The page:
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Curr Opin Oncol. 1999 May;11(3):236-41.

Germ cell cancer.

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St. Bartholomew's Hospital and The Royal London School of Medicine, Queen Mary and Westfield College, West Smithfield, UK.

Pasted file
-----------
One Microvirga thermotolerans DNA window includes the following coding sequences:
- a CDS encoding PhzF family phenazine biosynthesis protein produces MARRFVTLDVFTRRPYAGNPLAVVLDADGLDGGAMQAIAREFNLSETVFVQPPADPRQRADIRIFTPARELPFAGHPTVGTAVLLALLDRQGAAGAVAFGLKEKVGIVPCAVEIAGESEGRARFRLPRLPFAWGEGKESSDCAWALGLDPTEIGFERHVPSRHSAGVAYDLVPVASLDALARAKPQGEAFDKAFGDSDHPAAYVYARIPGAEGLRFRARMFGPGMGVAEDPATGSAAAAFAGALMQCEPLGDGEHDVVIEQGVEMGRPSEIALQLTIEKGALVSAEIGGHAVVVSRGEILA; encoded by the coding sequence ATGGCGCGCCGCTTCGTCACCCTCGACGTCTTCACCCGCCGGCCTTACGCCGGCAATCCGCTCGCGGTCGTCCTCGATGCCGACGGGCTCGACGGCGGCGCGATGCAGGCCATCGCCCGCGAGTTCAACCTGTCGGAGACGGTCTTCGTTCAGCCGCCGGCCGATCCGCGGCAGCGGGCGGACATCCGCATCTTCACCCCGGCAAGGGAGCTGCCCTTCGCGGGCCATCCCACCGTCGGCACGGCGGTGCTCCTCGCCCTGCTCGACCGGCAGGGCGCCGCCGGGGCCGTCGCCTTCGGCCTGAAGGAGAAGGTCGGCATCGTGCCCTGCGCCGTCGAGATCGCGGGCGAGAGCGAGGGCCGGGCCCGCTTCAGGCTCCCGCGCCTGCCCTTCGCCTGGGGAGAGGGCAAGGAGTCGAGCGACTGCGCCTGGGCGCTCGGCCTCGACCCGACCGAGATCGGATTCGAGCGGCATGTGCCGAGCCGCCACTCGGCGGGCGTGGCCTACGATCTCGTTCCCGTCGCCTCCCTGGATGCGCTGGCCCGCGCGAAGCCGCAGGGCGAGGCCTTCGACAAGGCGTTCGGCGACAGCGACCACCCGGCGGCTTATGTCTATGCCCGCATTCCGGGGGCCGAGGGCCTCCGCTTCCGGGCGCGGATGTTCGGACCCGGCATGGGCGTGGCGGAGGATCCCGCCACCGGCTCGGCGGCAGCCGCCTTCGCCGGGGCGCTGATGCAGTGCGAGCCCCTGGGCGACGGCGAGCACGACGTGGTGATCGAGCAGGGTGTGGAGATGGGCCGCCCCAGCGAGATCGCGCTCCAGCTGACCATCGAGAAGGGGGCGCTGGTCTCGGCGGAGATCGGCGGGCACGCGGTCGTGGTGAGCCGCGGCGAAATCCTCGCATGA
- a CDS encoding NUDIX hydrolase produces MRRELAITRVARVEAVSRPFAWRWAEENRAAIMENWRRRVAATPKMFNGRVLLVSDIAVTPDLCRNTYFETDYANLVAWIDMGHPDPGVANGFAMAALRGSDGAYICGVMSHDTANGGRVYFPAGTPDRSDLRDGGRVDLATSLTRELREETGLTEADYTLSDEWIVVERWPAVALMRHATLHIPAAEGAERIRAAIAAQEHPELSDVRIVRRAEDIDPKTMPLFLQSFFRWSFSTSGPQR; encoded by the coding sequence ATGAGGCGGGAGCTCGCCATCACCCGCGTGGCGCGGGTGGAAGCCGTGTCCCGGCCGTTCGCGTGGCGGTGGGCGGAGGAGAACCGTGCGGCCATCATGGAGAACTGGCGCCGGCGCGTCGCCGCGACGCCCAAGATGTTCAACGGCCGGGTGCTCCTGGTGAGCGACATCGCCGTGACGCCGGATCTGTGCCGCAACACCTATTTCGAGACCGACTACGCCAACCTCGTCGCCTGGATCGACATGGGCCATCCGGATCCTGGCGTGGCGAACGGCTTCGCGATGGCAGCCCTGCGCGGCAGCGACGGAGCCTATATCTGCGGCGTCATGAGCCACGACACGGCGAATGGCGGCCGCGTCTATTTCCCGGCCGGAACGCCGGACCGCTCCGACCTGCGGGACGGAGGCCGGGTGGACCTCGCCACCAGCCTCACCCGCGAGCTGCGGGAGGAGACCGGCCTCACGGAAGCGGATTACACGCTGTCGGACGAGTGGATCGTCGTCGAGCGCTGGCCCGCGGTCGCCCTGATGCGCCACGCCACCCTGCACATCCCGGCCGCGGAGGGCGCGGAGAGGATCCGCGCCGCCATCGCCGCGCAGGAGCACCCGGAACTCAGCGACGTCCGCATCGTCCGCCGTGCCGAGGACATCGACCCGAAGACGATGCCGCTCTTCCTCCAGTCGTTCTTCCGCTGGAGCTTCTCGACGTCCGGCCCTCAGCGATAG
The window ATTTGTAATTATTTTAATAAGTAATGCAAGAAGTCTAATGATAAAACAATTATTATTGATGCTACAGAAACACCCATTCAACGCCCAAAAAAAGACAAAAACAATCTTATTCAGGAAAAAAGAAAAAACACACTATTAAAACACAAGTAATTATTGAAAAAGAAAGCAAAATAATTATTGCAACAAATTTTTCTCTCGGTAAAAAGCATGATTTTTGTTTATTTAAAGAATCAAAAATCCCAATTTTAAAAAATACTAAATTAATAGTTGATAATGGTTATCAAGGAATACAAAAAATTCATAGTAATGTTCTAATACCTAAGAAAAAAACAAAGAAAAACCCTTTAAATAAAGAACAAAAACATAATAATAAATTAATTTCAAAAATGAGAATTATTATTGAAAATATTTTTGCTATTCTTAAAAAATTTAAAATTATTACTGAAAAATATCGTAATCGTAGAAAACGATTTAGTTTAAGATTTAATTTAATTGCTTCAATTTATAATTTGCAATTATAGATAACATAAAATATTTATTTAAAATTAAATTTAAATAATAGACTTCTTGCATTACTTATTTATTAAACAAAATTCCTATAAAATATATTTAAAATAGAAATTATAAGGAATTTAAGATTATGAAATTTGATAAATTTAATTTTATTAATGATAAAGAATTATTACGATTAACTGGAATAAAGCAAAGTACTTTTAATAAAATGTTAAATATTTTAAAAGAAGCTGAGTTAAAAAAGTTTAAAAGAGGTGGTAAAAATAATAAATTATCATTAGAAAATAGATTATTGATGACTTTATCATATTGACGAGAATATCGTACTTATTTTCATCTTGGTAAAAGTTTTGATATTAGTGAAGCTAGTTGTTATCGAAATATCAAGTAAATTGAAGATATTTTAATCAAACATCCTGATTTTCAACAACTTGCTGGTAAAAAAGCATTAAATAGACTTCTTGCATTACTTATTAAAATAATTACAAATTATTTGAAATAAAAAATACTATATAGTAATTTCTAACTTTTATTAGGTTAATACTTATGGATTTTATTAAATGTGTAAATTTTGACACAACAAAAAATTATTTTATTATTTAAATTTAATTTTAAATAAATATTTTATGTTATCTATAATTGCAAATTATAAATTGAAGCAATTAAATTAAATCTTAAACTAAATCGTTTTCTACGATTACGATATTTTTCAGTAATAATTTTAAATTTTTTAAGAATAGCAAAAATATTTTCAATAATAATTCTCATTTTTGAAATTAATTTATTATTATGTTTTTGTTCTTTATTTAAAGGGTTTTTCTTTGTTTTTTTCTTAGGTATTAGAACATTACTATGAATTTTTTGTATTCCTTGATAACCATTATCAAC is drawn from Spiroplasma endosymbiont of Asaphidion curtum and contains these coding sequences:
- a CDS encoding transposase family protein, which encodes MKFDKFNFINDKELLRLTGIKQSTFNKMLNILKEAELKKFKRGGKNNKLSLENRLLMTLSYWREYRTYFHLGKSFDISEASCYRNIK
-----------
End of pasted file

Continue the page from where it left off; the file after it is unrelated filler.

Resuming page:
The publication of the proceedings of Fourth Workshop on Carcinoma in situ was an impressive leap in our understanding of the interaction between prenatal and postpubertal factors in the development of germ cell cancer as well as increased insight into the molecular events that are involved in the development of these tumors. From this work, physicians are increasingly accepting that estrogen-mediated prenatal priming of germ cells generates a predisposition to postpubertal cyclin D2-driven initiation of full mitotic cell cycle replication of a tetraploid p53-expressing meiotically arrested pachytene spermatocyte that is under increased gonadotrophin drive because of testicular atrophy inducing events. From this new knowledge, new markers, eg, FGF4, CD30, and OCT-4, of embryonal carcinoma cells are identifying alternative ways of identifying poor risk tumors and leading to renewed interest in study of histopathology of these tumors. With greater attention to late events and increasing confirmation that chemotherapy is better than radiation even in seminoma and that seminoma is more chemosensitive than nonseminoma, a renewed clinical need exists for improved pathologic definition to reduce unnecessary usage of chemotherapy and maximize its benefits. With the failure of vinblastine, ifosfamide, and cisplatin to show any benefit over BEP (bleomycin, etoposide, and cisplatin) in the Southwest Oncology Group trial, re-examination of approaches to treatment of poor risk disease is emphasized as the priority for future trials.

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